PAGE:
All that music has meant

Possibly my favourite Wittgenstein remark (of at least 20 contenders for that title): “It has been impossible for me to say one word in my writing about all that music has meant to me in my life. How then can I hope to be understood?” (that’s from memory, so may not be word perfect)

I feel the same way, always have. Yet one of the wonders about McGilchrist’s work (I’ll be referring to him a lot this year) is that it provides a way of getting a handle on what is going on. Put simply the form of attention that we give to music is an attention rooted in the right hemisphere, whereas the critical thinking about it is rooted in the left hemisphere.

I think there is a moment in Zen and the Art of Motorcycle Maintenance where Pirsig is discussing jazz and gets told ‘man, if you have to ask the question you won’t understand the answer’.

So music for me – and, more broadly, poetry, humour, fantasy, immersion in nature, also worship (liturgy) when it is done right – all these are ways of immersing myself into the more deeply human forms of life; or, to phrase that from the opposite side, they are ways of escaping the tyranny of the discursive, detached, verbal intellect, the left-hemisphere forms of attention.

In a word, music is a major part of how I pray, how I bring balance to my emotional life. Whereof one cannot speak 😉

I don’t listen to classical music half as much as I used to, although I expect that to change back again over time. I discover that I really enjoy jazz, and I really, really enjoy live music. At the moment I am discovering the band James – one of their songs will be written up as the ‘song of my sabbatical’ in a few weeks time – but this one is rather good, with a very clever video:

Of deserving and thanksgiving

I watched the TV series Yellowstone earlier this year and was very struck by a moment in season 4 involving my favourite character, Rip Wheeler. Rip has been effectively adopted by the family that owns the ranch, coming from his own traumatic family background. Over time he becomes the real lynchpin for the running of the ranch. There comes a point when his wife has brought in a ‘stray’ – another boy, Carter, also running from a broken down situation. When Carter asks Rip how he managed to not just survive but thrive in the environment of the ranch (something that Carter is struggling with) Rip says, “Don’t think you deserve it. You don’t deserve it. And you never will.”

I like this because there is a real Holy Spirit about it. I’m not suggesting that Rip is a Christian – those familiar with the programme will know why not – but because this spirit of acceptance, of not taking things for granted, of not feeling entitled, seems to me to be exactly how we are to live as Christians within the world; and this, not in response to a soul-crushing ‘ought’ but as the means, the only means, by which we can discover joy in the world.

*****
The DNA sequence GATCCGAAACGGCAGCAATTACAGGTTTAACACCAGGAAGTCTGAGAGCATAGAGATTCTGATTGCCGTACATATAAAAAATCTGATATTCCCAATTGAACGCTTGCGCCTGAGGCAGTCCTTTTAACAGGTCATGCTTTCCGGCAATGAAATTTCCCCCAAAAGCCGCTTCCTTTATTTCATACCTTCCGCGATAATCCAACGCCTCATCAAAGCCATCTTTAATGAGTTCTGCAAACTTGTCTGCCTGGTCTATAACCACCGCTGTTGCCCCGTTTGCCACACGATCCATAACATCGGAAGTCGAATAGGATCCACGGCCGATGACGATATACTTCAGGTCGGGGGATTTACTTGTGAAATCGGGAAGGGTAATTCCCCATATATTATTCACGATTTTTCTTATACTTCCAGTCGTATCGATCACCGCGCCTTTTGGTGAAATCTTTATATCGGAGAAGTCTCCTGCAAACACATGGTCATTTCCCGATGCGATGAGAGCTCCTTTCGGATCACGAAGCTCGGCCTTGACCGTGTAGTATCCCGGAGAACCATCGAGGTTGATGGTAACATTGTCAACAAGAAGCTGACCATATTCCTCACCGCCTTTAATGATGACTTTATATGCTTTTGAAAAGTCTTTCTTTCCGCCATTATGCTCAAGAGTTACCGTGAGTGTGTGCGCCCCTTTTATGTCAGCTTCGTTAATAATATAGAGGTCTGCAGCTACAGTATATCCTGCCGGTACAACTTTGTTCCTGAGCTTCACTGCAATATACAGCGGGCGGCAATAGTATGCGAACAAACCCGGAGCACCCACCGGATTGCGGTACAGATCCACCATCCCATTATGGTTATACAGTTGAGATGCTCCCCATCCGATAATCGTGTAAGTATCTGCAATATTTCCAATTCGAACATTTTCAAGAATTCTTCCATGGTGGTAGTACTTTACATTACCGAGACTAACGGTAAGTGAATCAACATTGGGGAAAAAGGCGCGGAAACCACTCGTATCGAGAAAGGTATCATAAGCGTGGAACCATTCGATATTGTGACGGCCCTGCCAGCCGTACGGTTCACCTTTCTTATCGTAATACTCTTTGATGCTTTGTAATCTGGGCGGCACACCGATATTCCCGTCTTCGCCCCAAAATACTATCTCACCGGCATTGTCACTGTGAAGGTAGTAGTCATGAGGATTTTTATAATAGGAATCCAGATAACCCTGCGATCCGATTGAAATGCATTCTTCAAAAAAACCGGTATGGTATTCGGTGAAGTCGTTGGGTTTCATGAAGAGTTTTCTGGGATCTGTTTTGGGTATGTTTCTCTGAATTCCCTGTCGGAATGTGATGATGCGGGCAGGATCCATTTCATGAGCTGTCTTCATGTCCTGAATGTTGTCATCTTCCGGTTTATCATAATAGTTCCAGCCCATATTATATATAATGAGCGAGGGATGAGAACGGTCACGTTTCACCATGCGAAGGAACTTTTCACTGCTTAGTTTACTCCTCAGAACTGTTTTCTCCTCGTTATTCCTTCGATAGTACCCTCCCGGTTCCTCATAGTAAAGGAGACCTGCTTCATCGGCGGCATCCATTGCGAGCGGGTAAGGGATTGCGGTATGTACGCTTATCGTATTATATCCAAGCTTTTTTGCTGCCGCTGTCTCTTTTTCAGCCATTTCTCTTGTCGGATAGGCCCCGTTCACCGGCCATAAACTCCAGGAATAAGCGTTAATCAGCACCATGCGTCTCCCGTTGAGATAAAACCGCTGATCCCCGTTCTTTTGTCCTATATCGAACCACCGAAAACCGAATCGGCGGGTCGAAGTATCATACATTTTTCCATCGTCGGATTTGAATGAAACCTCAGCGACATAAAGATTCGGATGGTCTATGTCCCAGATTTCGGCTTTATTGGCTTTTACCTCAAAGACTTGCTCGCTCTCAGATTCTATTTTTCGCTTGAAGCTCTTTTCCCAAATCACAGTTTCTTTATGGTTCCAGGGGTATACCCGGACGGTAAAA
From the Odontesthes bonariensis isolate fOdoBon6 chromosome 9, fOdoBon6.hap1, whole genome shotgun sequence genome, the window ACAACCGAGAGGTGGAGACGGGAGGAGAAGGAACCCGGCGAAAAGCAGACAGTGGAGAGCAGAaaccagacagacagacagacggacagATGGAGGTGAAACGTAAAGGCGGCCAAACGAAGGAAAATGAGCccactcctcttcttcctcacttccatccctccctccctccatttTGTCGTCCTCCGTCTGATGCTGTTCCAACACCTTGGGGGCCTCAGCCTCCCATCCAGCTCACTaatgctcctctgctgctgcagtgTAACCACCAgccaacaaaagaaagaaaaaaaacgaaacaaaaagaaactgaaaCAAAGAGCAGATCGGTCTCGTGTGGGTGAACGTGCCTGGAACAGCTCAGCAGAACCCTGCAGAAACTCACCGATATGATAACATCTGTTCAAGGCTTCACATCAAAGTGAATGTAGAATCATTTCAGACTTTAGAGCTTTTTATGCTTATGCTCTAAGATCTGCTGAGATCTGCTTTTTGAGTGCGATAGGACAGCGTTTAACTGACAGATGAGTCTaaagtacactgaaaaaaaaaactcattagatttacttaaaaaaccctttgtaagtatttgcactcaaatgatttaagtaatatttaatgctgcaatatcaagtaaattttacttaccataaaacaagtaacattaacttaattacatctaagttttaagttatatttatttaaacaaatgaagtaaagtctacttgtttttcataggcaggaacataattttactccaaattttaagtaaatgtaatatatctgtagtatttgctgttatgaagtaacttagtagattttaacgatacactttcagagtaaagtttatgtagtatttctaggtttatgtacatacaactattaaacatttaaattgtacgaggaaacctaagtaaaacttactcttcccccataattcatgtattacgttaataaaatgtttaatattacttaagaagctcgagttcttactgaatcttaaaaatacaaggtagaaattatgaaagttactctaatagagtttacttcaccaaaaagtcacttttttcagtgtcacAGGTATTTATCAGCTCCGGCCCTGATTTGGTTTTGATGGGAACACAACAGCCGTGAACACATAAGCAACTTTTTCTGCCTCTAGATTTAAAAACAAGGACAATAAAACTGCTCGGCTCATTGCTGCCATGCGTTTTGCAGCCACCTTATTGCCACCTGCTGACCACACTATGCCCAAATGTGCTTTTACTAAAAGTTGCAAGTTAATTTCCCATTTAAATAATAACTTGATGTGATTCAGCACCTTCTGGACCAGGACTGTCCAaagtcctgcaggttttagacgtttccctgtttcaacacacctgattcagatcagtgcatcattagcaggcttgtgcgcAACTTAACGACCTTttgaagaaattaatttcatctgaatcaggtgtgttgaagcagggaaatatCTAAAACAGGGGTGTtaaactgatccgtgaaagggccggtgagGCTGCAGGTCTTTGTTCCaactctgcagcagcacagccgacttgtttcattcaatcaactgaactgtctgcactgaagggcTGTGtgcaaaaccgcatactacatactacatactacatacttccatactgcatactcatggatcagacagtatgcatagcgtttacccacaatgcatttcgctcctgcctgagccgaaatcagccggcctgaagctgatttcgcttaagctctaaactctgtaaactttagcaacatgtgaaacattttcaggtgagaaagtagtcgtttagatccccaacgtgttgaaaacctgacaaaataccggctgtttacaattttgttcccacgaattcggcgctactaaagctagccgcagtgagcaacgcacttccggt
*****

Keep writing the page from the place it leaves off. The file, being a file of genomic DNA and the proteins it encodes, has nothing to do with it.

What I mean is this: it’s all a gift. In the end we either accept the ticket (Dostoyevsky) or we reject it. If we reject it we are expressing a sense of entitlement, an entitlement which brings forth cynicism and bitterness when reality doesn’t co-operate with our expectations. If, instead, we expect nothing we can be grateful for whatever comes, we fundamentally say ‘yes’ to our existence, a ‘yes, thank you’. On such a basis life becomes the vessel and vehicle for authentic life.

Barth famously said ‘gratitude follows grace as thunder follows lightning’. I want to cultivate my sense of gratitude as the appropriate response to the presence of grace in my life. I hope that it will counter the cynicism and bitterness and despair into which I sometimes sink.
So I might start including the general thanksgiving prayer with compline each night, which runs like this:

ALMIGHTY God, Father of all mercies, we thine unworthy servants do give thee most humble and hearty thanks for all thy goodness and loving-kindness to us and to all men. We bless thee for our creation, preservation, and all the blessings of this life; but above all for thine inestimable love in the redemption of the world by our Lord Jesus Christ, for the means of grace, and for the hope of glory. And we beseech thee, give us that due sense of all thy mercies, that our hearts may be unfeignedly thankful, and that we shew forth thy praise, not only with our lips, but in our lives; by giving up ourselves to thy service, and by walking before thee in holiness and righteousness all our days; through Jesus Christ our Lord, to whom with thee and the Holy Ghost be all honour and glory, world without end. Amen.


Spiritual journalling

My writing output here has, in the last few years, declined to almost nothing. I put that down mostly to being depressed since 2009 or so (and that depression fed into further trauma which made more depression and so on). Yet I’ve been moving in the right direction for a few years now and this sabbatical has really accelerated that process. I feel able to write again.

I am on substack here and I plan to use that avenue for work-related, ‘public’ writing – so material related to my PhD research, church issues, and commentary on cultural collapse. (Some of the PhD work can’t be published yet, but when it can be it will go there).

Here I plan to resume my spiritual journalling, as I think that will help me emerge from my long melancholic slumber; hopefully it will also allow me to be more gracious in my writing as a whole.
I am minded to try and write something every day, sometimes – often! – something very short, but we shall see how it goes. There will be a little cross-posting with the substack, but not much.

For now, here is a picture, which I think is a fair representation of where I am ?